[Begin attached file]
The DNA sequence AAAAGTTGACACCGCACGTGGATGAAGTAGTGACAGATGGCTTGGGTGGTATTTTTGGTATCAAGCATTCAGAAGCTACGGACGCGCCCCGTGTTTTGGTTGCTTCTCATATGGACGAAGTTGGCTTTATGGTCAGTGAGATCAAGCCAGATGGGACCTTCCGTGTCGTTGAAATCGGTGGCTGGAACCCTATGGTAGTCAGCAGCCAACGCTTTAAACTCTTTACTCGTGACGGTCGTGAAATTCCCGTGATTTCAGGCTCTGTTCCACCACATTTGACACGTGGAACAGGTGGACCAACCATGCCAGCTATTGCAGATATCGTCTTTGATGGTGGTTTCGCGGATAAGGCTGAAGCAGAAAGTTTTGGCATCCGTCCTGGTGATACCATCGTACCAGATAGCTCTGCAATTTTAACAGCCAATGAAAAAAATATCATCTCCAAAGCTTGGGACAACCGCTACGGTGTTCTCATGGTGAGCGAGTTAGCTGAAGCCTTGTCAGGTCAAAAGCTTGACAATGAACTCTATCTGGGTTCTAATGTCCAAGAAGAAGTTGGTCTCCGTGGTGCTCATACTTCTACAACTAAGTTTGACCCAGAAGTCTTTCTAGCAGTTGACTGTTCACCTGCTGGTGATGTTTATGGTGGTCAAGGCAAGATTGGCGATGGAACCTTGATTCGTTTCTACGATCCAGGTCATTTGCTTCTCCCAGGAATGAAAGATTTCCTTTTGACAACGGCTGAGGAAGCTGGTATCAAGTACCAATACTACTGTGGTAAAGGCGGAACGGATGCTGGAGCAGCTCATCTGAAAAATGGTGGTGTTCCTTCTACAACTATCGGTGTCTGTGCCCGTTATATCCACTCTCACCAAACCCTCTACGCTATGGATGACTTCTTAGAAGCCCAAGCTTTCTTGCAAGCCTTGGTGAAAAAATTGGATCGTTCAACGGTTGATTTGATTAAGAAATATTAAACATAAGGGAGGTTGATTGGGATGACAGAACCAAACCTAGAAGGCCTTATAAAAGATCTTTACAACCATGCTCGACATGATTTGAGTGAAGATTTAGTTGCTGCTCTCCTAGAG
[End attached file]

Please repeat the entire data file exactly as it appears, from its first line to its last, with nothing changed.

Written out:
The DNA sequence AAAAGTTGACACCGCACGTGGATGAAGTAGTGACAGATGGCTTGGGTGGTATTTTTGGTATCAAGCATTCAGAAGCTACGGACGCGCCCCGTGTTTTGGTTGCTTCTCATATGGACGAAGTTGGCTTTATGGTCAGTGAGATCAAGCCAGATGGGACCTTCCGTGTCGTTGAAATCGGTGGCTGGAACCCTATGGTAGTCAGCAGCCAACGCTTTAAACTCTTTACTCGTGACGGTCGTGAAATTCCCGTGATTTCAGGCTCTGTTCCACCACATTTGACACGTGGAACAGGTGGACCAACCATGCCAGCTATTGCAGATATCGTCTTTGATGGTGGTTTCGCGGATAAGGCTGAAGCAGAAAGTTTTGGCATCCGTCCTGGTGATACCATCGTACCAGATAGCTCTGCAATTTTAACAGCCAATGAAAAAAATATCATCTCCAAAGCTTGGGACAACCGCTACGGTGTTCTCATGGTGAGCGAGTTAGCTGAAGCCTTGTCAGGTCAAAAGCTTGACAATGAACTCTATCTGGGTTCTAATGTCCAAGAAGAAGTTGGTCTCCGTGGTGCTCATACTTCTACAACTAAGTTTGACCCAGAAGTCTTTCTAGCAGTTGACTGTTCACCTGCTGGTGATGTTTATGGTGGTCAAGGCAAGATTGGCGATGGAACCTTGATTCGTTTCTACGATCCAGGTCATTTGCTTCTCCCAGGAATGAAAGATTTCCTTTTGACAACGGCTGAGGAAGCTGGTATCAAGTACCAATACTACTGTGGTAAAGGCGGAACGGATGCTGGAGCAGCTCATCTGAAAAATGGTGGTGTTCCTTCTACAACTATCGGTGTCTGTGCCCGTTATATCCACTCTCACCAAACCCTCTACGCTATGGATGACTTCTTAGAAGCCCAAGCTTTCTTGCAAGCCTTGGTGAAAAAATTGGATCGTTCAACGGTTGATTTGATTAAGAAATATTAAACATAAGGGAGGTTGATTGGGATGACAGAACCAAACCTAGAAGGCCTTATAAAAGATCTTTACAACCATGCTCGACATGATTTGAGTGAAGATTTAGTTGCTGCTCTCCTAGAG